But that’s not exactly accurate. Indeed, a very inexpensive treatment could just happen to be in the right place at the right time to save somebody’s life. But in practice, you have to give out a lot of malaria nets to produce the effect where someone’s life ends up being saved. But that’s for real. That’s real hard scientific evidence behind that. And you can do that either yourself or team up with a relatively small number of people.

And this against malaria foundation is one of the charities we support. So you want big problems that have big effects on lots of people, you want problems that are not everybody’s rushing to help on that with their funds, and then ones where you have good, well-validated methods for addressing the problem.

Thanks, Dr. Joshua Greene!

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Resources From The Show With Dr. Joshua Greene

Please note that some of the links on this page (books, movies, music, etc.) lead to affiliate programs for which The Passion Struck podcast receives compensation. It’s just one of the ways we keep the lights on around here. Thank you so much for being so supportive!


Read Moral Tribes:

My solo episode on whether or not free will exists:

My interview with Seth Godin on why we need systems to change to save the planet and address climate change:

My interview with Dr. Scott Barry Kaufman and Dr. Jordan Feingold on Choosing Growth and transcending self-doubt, fear, and anxiety:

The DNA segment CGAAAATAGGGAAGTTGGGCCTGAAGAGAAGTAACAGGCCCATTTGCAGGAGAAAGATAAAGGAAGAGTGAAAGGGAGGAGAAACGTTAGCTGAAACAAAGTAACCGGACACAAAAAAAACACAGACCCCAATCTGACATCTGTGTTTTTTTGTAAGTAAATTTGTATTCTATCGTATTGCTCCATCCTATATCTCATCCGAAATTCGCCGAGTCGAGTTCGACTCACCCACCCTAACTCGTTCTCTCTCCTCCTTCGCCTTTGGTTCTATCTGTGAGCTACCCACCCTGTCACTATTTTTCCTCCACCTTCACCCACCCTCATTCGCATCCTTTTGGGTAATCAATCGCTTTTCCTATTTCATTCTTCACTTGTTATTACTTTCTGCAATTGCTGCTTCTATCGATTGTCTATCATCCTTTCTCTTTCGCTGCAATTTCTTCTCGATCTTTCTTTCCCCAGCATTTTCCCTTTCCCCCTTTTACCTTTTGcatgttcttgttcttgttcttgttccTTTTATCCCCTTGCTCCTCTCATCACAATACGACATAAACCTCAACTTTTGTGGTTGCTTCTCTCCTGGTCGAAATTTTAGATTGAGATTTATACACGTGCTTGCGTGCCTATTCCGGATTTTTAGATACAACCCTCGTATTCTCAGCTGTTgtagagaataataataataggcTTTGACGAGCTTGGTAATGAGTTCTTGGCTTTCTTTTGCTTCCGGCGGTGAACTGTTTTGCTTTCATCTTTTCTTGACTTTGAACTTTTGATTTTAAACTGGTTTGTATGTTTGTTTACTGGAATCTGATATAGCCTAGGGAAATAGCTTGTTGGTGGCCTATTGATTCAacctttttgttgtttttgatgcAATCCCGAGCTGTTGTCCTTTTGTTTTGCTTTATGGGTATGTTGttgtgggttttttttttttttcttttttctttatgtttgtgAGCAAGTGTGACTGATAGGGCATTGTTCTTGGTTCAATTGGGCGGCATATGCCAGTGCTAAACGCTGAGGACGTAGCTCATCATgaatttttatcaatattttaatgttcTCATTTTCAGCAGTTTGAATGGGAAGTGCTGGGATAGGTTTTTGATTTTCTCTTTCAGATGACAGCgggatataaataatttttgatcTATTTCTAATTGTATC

My interview with Dr. Katy Milkman on the behavior science behind how we change:

My solo episode on why micro choices matter:

About Today’s Guest, Dr. Joshua Greene

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Joshua D. Greene is Professor of Psychology and a member of the Center for Brain Science faculty at Harvard University. Dr. Greene is the author of Moral Tribes: Emotion, Reason, and the Gap Between Us and Them. His honors include the Stanton Prize from the Society for Philosophy and Psychology and Harvard’s Roslyn Abramson Award for teaching. He has been voted a “Favorite Professor” by several of Harvard College’s graduating classes.

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John R. Miles is a serial entrepreneur and the CEO and founder of Passion Struck. This full-service media company helps people live intentionally by creating best-in-class educational and entertainment content. John is also a prolific public speaker, venture capitalist, and author named to the ComputerWorld Top 100 IT Leaders.

John is the host of the PassionStruckPodcast. The show focused on exploring the mindset and philosophy of the world’s most inspiring people to learn their lessons to living intentionally. Passion Struck aspires to speak to the humanity of people in a way that makes them want to live better, be better and impact.